Re: libcurl and async I/O
Date: Tue, 19 Aug 2008 19:26:31 -0700
On Tue, Aug 19, 2008 at 10:50 AM, Jamie Lokier <jamie_at_shareable.org> wrote:
> Cory Nelson wrote:
>> > And neither method is optimal!
>> > Ideally, you don't want to commit 10000 large receive buffers in
>> > overlapped reads which may take a long time to receive anything. You
>> > want to allocate buffers from a smaller pool as data becomes
>> > available. For writes, similar but less clear cut.
>> Windows allows you to perform a WSARecv() with a null pointer. It
>> lowers your overall throughput, but it does let you minimize the
>> amount of locked pages which can be useful on 32-bit.
> Thank you, that's very interesting!
> I've just re-read the WSARecv() documentation :
> and I don't see this anywhere. Can you point me at something which
> describes this feature and exactly what it does (and if it's and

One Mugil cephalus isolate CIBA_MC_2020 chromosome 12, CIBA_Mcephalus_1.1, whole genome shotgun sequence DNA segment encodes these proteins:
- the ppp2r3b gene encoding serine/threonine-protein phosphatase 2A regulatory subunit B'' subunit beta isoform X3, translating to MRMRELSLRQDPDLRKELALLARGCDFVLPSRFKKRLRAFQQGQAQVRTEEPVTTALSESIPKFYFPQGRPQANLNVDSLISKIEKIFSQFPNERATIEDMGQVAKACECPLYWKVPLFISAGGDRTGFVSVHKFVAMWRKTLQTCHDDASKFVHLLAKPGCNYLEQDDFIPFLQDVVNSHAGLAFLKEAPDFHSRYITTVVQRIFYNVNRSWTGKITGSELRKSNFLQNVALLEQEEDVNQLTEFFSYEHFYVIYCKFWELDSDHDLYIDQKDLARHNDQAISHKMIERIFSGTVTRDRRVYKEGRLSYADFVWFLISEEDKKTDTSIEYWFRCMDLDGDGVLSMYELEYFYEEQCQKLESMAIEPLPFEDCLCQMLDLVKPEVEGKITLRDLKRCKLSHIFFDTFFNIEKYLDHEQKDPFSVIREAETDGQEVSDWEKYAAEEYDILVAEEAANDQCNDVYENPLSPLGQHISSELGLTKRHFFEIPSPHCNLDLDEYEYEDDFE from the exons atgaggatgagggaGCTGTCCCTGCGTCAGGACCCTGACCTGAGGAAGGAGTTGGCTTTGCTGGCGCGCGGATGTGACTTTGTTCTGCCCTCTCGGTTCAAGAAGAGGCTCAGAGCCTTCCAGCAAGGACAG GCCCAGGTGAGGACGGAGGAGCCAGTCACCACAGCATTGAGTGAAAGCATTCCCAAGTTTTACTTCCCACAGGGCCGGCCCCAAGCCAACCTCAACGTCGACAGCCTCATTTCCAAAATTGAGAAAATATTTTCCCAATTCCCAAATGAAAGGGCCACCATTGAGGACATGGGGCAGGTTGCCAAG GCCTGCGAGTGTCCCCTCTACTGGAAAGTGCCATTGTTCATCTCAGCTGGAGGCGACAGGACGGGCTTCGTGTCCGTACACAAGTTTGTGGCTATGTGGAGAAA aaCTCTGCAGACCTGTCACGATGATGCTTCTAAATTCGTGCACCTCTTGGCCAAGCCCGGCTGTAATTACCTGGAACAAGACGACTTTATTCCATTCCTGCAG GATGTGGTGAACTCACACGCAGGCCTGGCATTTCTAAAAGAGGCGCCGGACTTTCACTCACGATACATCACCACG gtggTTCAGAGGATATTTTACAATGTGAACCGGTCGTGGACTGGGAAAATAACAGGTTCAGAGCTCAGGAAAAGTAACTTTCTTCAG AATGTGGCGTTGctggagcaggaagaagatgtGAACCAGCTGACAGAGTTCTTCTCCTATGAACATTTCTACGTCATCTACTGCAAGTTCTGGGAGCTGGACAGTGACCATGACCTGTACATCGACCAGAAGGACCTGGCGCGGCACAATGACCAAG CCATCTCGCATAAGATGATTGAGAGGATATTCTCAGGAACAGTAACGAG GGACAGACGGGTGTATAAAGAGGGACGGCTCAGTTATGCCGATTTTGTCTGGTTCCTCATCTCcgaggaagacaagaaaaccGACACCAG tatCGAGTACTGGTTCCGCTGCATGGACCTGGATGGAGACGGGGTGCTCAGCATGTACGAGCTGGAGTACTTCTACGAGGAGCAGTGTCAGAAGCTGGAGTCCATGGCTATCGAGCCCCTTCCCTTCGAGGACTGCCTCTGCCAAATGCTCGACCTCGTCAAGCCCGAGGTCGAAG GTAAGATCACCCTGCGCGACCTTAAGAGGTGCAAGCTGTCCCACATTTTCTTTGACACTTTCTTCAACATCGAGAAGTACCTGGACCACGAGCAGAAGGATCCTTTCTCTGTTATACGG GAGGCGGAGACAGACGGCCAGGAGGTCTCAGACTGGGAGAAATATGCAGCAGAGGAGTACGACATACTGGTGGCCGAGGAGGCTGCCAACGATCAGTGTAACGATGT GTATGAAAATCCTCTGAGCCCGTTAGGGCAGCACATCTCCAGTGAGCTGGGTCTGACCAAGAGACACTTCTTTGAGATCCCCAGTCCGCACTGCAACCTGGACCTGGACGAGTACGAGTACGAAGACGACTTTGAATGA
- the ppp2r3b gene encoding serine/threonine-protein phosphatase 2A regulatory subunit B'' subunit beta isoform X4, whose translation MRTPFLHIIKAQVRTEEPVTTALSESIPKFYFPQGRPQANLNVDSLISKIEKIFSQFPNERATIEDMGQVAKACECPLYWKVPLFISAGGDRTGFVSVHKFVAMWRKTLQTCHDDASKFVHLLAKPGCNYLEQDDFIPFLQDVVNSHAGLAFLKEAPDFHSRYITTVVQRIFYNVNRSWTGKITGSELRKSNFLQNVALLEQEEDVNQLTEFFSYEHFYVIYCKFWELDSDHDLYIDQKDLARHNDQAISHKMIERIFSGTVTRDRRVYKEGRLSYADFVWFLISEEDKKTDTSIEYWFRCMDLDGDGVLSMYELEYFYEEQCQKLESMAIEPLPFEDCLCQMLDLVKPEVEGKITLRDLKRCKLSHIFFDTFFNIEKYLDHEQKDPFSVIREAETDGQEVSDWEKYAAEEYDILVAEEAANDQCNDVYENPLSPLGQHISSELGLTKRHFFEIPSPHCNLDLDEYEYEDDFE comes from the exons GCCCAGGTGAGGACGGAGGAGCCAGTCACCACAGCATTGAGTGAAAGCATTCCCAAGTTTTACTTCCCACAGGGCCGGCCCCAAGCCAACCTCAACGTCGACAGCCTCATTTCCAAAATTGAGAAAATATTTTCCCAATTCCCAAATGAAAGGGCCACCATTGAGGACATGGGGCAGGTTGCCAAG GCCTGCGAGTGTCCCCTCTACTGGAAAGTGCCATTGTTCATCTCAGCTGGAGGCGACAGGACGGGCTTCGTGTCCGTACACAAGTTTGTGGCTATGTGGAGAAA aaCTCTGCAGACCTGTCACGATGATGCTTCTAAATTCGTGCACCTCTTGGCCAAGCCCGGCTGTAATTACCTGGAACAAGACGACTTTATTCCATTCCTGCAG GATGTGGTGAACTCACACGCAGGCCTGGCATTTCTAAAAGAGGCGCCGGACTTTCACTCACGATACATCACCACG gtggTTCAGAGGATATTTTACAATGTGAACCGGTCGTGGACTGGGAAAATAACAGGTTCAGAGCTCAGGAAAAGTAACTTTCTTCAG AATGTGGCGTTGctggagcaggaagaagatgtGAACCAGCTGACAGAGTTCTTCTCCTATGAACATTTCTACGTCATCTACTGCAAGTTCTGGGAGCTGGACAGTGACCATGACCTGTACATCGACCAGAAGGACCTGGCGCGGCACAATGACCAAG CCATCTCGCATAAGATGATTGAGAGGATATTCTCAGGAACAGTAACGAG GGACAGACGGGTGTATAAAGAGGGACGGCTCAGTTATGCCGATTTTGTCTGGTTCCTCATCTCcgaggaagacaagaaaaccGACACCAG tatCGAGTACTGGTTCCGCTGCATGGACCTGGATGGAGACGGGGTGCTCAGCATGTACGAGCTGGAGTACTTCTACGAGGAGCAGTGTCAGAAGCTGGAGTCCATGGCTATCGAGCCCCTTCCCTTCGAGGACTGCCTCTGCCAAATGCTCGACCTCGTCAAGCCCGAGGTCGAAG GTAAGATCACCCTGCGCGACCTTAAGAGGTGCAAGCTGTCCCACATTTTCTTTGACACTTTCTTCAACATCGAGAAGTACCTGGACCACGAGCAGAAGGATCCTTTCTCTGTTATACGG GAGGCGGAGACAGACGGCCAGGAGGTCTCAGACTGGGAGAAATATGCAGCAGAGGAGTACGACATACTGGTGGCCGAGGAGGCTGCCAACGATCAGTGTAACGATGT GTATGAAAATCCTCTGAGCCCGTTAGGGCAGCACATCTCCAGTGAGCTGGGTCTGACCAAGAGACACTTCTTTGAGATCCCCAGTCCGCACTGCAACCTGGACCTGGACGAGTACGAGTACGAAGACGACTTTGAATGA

> extension specific to certain types of socket provider) - or where I
> missed it in the documentation?
It's been a long time so I can't be certain, but I believe it is
covered in the book "Network Programming for Microsoft Windows". The
idea is to perform a 0-byte async receive to get notified, then
non-blocking receives to pull the data.
1000 concurrent operations = only 4MiB of locked pages, assuming you
use aligned 4KiB buffers. It does affect performance slightly, so
it's really only useful if you'll have many thousands of concurrent
operations and are on 32-bit or have very low memory.
> Does WSASend() support similar for writes - so that you can use these
> operations with null buffers as another way to build an epoll-style
> event collector?
Nope, only receives.
-- Cory NelsonReceived on 2008-08-20